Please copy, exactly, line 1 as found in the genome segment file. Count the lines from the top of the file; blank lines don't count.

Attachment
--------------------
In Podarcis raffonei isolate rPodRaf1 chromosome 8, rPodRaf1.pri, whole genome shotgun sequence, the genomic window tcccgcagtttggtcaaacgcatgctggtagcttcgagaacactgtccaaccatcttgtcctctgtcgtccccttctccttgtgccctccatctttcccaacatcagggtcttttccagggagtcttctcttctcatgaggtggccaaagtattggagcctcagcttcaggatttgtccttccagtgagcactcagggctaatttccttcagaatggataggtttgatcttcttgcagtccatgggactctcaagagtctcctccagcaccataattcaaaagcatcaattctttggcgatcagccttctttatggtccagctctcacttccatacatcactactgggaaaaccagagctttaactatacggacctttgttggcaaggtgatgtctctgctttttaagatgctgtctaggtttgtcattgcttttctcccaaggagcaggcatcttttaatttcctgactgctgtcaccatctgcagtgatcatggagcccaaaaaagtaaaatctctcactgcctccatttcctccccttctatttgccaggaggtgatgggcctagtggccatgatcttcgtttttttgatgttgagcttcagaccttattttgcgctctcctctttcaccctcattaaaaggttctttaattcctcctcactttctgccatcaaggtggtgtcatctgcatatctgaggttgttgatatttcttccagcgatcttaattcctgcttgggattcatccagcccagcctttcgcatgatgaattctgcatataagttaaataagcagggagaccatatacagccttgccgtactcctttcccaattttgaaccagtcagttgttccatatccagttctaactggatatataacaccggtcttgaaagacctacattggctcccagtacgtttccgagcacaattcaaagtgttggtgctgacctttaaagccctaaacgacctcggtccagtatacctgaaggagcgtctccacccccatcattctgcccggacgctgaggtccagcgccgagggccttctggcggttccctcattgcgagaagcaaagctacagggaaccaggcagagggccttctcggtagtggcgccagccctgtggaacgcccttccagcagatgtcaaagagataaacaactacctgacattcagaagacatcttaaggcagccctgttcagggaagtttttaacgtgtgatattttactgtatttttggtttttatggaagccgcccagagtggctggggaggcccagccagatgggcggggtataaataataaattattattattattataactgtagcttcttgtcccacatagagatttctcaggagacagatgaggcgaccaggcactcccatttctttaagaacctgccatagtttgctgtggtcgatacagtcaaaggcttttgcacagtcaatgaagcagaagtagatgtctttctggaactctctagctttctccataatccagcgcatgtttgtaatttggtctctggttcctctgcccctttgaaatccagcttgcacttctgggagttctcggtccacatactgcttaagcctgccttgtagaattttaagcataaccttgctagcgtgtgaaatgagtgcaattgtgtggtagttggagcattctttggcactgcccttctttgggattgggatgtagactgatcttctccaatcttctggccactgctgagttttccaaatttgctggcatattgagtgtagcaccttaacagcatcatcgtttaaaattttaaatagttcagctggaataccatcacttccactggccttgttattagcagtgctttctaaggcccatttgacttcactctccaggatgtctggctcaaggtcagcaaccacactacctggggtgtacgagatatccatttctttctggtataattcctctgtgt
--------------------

In Podarcis raffonei isolate rPodRaf1 chromosome 8, rPodRaf1.pri, whole genome shotgun sequence, the genomic window tcccgcagtttggtcaaacgcatgctggtagcttcgagaacactgtccaaccatcttgtcctctgtcgtccccttctccttgtgccctccatctttcccaacatcagggtcttttccagggagtcttctcttctcatgaggtggccaaagtattggagcctcagcttcaggatttgtccttccagtgagcactcagggctaatttccttcagaatggataggtttgatcttcttgcagtccatgggactctcaagagtctcctccagcaccataattcaaaagcatcaattctttggcgatcagccttctttatggtccagctctcacttccatacatcactactgggaaaaccagagctttaactatacggacctttgttggcaaggtgatgtctctgctttttaagatgctgtctaggtttgtcattgcttttctcccaaggagcaggcatcttttaatttcctgactgctgtcaccatctgcagtgatcatggagcccaaaaaagtaaaatctctcactgcctccatttcctccccttctatttgccaggaggtgatgggcctagtggccatgatcttcgtttttttgatgttgagcttcagaccttattttgcgctctcctctttcaccctcattaaaaggttctttaattcctcctcactttctgccatcaaggtggtgtcatctgcatatctgaggttgttgatatttcttccagcgatcttaattcctgcttgggattcatccagcccagcctttcgcatgatgaattctgcatataagttaaataagcagggagaccatatacagccttgccgtactcctttcccaattttgaaccagtcagttgttccatatccagttctaactggatatataacaccggtcttgaaagacctacattggctcccagtacgtttccgagcacaattcaaagtgttggtgctgacctttaaagccctaaacgacctcggtccagtatacctgaaggagcgtctccacccccatcattctgcccggacgctgaggtccagcgccgagggccttctggcggttccctcattgcgagaagcaaagctacagggaaccaggcagagggccttctcggtagtggcgccagccctgtggaacgcccttccagcagatgtcaaagagataaacaactacctgacattcagaagacatcttaaggcagccctgttcagggaagtttttaacgtgtgatattttactgtatttttggtttttatggaagccgcccagagtggctggggaggcccagccagatgggcggggtataaataataaattattattattattataactgtagcttcttgtcccacatagagatttctcaggagacagatgaggcgaccaggcactcccatttctttaagaacctgccatagtttgctgtggtcgatacagtcaaaggcttttgcacagtcaatgaagcagaagtagatgtctttctggaactctctagctttctccataatccagcgcatgtttgtaatttggtctctggttcctctgcccctttgaaatccagcttgcacttctgggagttctcggtccacatactgcttaagcctgccttgtagaattttaagcataaccttgctagcgtgtgaaatgagtgcaattgtgtggtagttggagcattctttggcactgcccttctttgggattgggatgtagactgatcttctccaatcttctggccactgctgagttttccaaatttgctggcatattgagtgtagcaccttaacagcatcatcgtttaaaattttaaatagttcagctggaataccatcacttccactggccttgttattagcagtgctttctaaggcccatttgacttcactctccaggatgtctggctcaaggtcagcaaccacactacctggggtgtacgagatatccatttctttctggtataattcctctgtgt